It’s anarchy, apparently, when bunch of kids break into a website. But it’s not anarchy when banksters rewrite property law to steal the homes of millions of Americans.
There’s a lot to loathe about the current incarnation of the Senate, that elite club of millionaires where legislation goes to either get rewritten to serve corporate interests or killed.
What does that say about DOJ, then, that the Senate is doing such a better job at investigating crimes? In just one month’s time the Senate has produced two investigations that have left DOJ–and the SEC and FEC–looking toothless by comparison.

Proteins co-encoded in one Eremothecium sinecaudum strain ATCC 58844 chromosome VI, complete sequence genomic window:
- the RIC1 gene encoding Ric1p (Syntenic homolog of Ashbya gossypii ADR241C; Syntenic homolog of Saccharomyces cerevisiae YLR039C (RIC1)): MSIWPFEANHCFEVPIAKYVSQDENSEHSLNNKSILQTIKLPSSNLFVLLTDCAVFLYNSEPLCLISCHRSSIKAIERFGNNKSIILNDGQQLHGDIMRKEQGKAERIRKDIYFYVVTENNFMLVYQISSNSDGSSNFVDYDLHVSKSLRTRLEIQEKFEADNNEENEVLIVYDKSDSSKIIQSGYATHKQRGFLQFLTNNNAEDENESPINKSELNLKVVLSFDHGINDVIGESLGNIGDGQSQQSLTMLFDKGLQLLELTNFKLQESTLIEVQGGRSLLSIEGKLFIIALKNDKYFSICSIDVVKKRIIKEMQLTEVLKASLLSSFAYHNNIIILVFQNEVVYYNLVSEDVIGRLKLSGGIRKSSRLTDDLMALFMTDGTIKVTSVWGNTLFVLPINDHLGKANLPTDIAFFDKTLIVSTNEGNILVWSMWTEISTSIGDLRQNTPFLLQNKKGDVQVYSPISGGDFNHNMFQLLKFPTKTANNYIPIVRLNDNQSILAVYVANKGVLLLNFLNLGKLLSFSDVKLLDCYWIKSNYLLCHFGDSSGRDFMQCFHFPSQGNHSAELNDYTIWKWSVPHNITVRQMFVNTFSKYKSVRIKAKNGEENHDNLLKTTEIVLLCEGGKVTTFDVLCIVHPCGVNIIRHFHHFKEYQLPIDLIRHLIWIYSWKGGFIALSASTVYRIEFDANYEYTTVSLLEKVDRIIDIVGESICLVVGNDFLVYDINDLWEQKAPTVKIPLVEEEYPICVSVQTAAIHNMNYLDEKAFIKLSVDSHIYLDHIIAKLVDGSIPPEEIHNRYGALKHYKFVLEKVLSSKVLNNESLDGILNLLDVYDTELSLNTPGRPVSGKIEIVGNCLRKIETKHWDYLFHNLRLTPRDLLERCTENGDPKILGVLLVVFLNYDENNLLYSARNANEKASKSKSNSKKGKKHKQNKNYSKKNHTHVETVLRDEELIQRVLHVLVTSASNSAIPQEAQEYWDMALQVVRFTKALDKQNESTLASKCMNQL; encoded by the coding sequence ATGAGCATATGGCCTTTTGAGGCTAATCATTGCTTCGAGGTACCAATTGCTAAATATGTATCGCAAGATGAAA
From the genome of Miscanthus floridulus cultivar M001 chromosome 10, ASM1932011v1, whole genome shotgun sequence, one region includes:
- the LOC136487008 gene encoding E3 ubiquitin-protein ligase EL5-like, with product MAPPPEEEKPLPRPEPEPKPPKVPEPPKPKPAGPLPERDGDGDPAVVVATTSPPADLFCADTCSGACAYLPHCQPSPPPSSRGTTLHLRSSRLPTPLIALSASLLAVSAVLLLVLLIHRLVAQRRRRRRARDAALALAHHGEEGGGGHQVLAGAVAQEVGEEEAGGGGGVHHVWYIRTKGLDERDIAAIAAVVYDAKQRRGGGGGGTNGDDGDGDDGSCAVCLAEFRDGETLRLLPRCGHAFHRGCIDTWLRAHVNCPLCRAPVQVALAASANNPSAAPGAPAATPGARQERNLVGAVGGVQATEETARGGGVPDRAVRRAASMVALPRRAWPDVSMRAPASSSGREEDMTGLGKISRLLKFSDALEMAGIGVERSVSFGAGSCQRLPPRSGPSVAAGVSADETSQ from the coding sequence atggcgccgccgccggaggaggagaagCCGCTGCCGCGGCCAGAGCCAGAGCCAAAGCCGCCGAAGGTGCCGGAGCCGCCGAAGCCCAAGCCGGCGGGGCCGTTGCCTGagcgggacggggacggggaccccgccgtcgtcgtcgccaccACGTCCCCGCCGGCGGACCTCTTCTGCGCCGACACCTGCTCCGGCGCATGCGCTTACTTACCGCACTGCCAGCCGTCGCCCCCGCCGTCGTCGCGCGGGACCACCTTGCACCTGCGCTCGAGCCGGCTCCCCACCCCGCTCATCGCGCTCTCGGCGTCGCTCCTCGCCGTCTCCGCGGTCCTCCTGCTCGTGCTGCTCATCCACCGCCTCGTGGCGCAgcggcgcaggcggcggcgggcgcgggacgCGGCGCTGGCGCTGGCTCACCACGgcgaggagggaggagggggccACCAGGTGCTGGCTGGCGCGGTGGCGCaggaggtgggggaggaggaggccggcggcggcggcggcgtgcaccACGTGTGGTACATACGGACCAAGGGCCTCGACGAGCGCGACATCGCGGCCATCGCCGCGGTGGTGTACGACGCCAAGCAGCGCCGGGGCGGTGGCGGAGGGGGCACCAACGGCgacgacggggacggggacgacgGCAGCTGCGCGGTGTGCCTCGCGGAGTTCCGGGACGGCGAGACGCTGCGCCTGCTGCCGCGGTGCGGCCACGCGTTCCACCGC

Here is where the supporters of Goldman and other big banks will stand up and start wanding the air full of confusing terms like “scienter” and “loss causation” — legalese mumbo jumbo that attempts to convince the ignorantly enraged onlooker that, according to American law, these grotesque tales of grand theft and fraud you’ve just heard are actually more innocent than you think. Yes, they will say, it may very well be a prosecutable crime for a corner-store Arab to take $2 from a customer selling tap water as Perrier. But that does not mean it’s a crime for Goldman Sachs to take $100 million from a foreign hedge fund doing the same thing! No, sir, not at all! Then you’ll be told that the Supreme Court has been limiting corporate liability for fraud for decades, that in order to gain a conviction one must prove a conscious intent to deceive, that the 1976 ruling in Ernst and Ernst clearly states….Leave all that aside for a moment. Though many legal experts agree there is a powerful argument that the Levin report supports a criminal charge of fraud, this stuff can keep the lawyers tied up for years. So let’s move on to something much simpler. In the spring of 2010, about a year into his investigation, Sen. Levin hauled all of the principals from these rotten Goldman deals to Washington, made them put their hands on the Bible and take oaths just like normal people, and demanded that they explain themselves. The legal definition of financial fraud may be murky and complex, but everybody knows you can’t lie to Congress.